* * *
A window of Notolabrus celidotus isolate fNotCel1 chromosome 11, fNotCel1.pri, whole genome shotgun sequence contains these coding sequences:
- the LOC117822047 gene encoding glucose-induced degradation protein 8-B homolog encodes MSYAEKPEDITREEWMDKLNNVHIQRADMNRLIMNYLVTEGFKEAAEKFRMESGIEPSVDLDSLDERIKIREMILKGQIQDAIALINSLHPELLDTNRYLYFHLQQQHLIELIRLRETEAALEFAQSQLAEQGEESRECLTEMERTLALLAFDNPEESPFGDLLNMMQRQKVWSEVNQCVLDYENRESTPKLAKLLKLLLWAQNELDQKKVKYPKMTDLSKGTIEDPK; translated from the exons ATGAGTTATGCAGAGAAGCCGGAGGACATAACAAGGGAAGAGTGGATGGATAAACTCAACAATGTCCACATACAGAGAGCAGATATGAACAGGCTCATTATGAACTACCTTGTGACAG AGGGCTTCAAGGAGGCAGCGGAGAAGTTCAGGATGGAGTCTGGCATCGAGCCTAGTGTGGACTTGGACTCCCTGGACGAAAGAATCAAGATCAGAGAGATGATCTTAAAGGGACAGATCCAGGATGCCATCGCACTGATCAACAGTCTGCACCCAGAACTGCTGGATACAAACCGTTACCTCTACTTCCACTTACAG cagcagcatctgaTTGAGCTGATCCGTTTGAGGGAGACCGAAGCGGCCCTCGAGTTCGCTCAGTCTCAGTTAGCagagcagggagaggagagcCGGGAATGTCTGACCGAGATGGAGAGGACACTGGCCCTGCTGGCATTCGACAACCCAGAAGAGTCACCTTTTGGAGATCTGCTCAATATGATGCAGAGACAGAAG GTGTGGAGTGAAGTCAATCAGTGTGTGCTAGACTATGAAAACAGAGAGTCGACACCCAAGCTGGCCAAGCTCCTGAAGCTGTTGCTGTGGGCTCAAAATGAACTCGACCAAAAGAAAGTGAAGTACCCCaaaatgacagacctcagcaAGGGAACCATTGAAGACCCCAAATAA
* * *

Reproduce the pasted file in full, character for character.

A window of Notolabrus celidotus isolate fNotCel1 chromosome 11, fNotCel1.pri, whole genome shotgun sequence contains these coding sequences:
- the LOC117822047 gene encoding glucose-induced degradation protein 8-B homolog encodes MSYAEKPEDITREEWMDKLNNVHIQRADMNRLIMNYLVTEGFKEAAEKFRMESGIEPSVDLDSLDERIKIREMILKGQIQDAIALINSLHPELLDTNRYLYFHLQQQHLIELIRLRETEAALEFAQSQLAEQGEESRECLTEMERTLALLAFDNPEESPFGDLLNMMQRQKVWSEVNQCVLDYENRESTPKLAKLLKLLLWAQNELDQKKVKYPKMTDLSKGTIEDPK; translated from the exons ATGAGTTATGCAGAGAAGCCGGAGGACATAACAAGGGAAGAGTGGATGGATAAACTCAACAATGTCCACATACAGAGAGCAGATATGAACAGGCTCATTATGAACTACCTTGTGACAG AGGGCTTCAAGGAGGCAGCGGAGAAGTTCAGGATGGAGTCTGGCATCGAGCCTAGTGTGGACTTGGACTCCCTGGACGAAAGAATCAAGATCAGAGAGATGATCTTAAAGGGACAGATCCAGGATGCCATCGCACTGATCAACAGTCTGCACCCAGAACTGCTGGATACAAACCGTTACCTCTACTTCCACTTACAG cagcagcatctgaTTGAGCTGATCCGTTTGAGGGAGACCGAAGCGGCCCTCGAGTTCGCTCAGTCTCAGTTAGCagagcagggagaggagagcCGGGAATGTCTGACCGAGATGGAGAGGACACTGGCCCTGCTGGCATTCGACAACCCAGAAGAGTCACCTTTTGGAGATCTGCTCAATATGATGCAGAGACAGAAG GTGTGGAGTGAAGTCAATCAGTGTGTGCTAGACTATGAAAACAGAGAGTCGACACCCAAGCTGGCCAAGCTCCTGAAGCTGTTGCTGTGGGCTCAAAATGAACTCGACCAAAAGAAAGTGAAGTACCCCaaaatgacagacctcagcaAGGGAACCATTGAAGACCCCAAATAA